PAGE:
Has anybody yet figured out why Apple refuses to update the 1st gen AppleTV for NetFlix compatibility besides trying to rope you into buying a new one?

I'm guessing there's a hardware limitation that prevents this. I'm not sure how the 2nd gen does it, but on many devices Netflix playback is tied to Silverlight. Netflix is supported on (I believe) all Boxee implementations except for the AppleTV. The Boxee team stated a year or so ago that they were close to getting it work, but simply ran into too many performance issues.

Unfortunately, my other media device (the WDTV HD Live) has been superseded by the HD Live plus, the only difference being Netflix support. They state the firmware updates will keep coming for the older device, but that (due to, again, hardware limits) Netflix support will never come to the device.
post #46 of 64
Quote:
Originally Posted by iLiver View Post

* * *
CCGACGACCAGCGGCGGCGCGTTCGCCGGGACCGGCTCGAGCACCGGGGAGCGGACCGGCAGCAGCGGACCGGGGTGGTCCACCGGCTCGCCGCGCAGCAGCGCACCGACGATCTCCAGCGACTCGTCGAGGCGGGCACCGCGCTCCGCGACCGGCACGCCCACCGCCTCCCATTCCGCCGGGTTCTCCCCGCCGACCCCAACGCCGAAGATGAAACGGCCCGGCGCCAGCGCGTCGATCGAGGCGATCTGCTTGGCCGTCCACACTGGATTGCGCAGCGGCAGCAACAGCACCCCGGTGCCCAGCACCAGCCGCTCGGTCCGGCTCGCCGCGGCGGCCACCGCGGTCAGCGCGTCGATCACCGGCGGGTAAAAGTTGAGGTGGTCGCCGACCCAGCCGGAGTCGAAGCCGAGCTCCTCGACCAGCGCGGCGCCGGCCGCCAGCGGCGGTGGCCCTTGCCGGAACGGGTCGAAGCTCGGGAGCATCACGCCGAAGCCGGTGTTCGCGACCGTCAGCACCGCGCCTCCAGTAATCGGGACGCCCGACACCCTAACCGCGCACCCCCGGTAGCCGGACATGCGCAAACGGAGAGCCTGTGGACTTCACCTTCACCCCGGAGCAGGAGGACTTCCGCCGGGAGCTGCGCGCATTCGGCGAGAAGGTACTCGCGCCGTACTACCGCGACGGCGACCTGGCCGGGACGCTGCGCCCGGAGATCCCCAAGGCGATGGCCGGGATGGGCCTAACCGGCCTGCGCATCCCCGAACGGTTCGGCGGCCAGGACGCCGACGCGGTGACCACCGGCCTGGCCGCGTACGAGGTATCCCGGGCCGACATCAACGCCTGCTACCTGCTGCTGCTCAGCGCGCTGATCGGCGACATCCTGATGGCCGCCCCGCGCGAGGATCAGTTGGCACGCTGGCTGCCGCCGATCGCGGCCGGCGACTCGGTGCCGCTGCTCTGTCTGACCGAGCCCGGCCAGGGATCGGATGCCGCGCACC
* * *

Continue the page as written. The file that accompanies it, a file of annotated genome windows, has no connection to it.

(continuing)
Has anybody yet figured out why Apple refuses to update the 1st gen AppleTV for NetFlix compatibility besides trying to rope you into buying a new one?

I suspect that the older Apple TV does not have a robust enough CPU and GPU to satisfactorily handle concurrent Internet streaming and Playing of video (ala NetFlix).

Internet streaming is less predictable than streaming within the home on a WiFi network.

Rather than do something marginally or poorly, Apple will choose to do nothing at all.
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post #47 of 64
Quote:
Originally Posted by iLiver View Post

Has anybody yet figured out why Apple refuses to update the 1st gen AppleTV for NetFlix compatibility besides trying to rope you into buying a new one?